Fitch: Positive Outlook for REITs in 2016

Good portfolio management, lower-risk growth strategies and more conservative financial policies lead to a continuing positive outlook for real estate investment trusts from Fitch Ratings, New York.

Fitch said its current issuer ratings and rating outlooks already reflect many of these positive elements, so the rating agency’s REIT outlook for 2016 remains stable.

“The stable ratings outlook for the sector for 2016 reflects expectations of good property-level fundamentals across nearly all asset classes and relatively unchanged leverage profiles,” said Fitch Managing Director Steven Marks.

Fitch said it expects that positive property-level fundamentals will continue across most asset classes that REITs invest in during 2016. “Multifamily fundamentals should again be the strongest, although the pace of growth is slowing,” the firm’s U.S. Equity REIT 2016 Outlook said. “Most retail, industrial and office REITs should have positive same-store net operating income growth, although REITs that own office assets in select suburban markets will face challenges maintaining margins when considering recurring capital expenditures.”

The report made it clear that Fitch believes REITs will continue to have access to low-cost secured and unsecured debt despite expectations of short-term interest rate increases. It predicted limited REIT stock issuance to fund acquisitions and development next year.

Fitch sait it does not expect that REITs will change their leverage significantly during 2016. Instead, they will likely redeploy proceeds from dispositions into acquisitions, development or share repurchases, the rating firm said. “Any deleveraging will likely be organic, as companies grow their recurring operating earnings [before interest, taxes, depreciation and amortization] and retain cash flow,” Fitch said. “Stock buybacks represent the largest threat to maintaining stable leverage metrics.”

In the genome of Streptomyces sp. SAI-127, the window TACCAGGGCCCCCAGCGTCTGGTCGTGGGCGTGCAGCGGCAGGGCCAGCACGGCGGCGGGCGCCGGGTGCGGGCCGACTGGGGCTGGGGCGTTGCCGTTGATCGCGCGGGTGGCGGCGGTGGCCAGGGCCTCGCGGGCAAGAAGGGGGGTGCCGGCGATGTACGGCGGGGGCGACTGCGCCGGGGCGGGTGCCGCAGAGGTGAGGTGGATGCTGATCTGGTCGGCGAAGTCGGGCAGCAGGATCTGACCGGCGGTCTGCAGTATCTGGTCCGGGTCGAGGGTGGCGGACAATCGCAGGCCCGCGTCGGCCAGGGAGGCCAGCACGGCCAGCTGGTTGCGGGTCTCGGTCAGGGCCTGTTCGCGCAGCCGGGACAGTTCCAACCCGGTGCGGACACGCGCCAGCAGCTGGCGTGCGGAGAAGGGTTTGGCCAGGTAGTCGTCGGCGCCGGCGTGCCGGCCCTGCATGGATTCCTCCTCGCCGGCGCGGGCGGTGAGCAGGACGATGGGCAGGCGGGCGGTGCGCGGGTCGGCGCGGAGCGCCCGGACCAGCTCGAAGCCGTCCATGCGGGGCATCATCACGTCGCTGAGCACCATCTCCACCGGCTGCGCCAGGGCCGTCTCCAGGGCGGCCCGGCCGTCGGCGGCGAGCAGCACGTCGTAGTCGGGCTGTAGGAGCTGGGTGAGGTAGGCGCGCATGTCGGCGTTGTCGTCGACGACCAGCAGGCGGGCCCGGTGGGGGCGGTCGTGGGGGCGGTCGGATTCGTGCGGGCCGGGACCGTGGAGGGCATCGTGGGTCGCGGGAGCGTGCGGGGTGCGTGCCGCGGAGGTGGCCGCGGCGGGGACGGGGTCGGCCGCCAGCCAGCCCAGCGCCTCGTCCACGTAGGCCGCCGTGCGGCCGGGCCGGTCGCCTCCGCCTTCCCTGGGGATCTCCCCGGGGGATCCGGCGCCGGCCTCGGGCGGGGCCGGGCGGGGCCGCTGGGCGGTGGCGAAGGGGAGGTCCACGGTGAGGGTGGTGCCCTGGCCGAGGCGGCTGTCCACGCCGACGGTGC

Fitch noted a trend toward REITs developing new assets rather than acquiring existing ones. “Companies are increasingly focusing on new development to drive earnings in the context of competitive acquisition market pricing,” the report said. “Strong property fundamentals and successful recent projects have also caused some companies to moderately increase their appetite for speculative development projects.” Though most REIT managers believe that building offers better risk-adjusted returns than buying, Fitch generally views later-cycle development as riskier.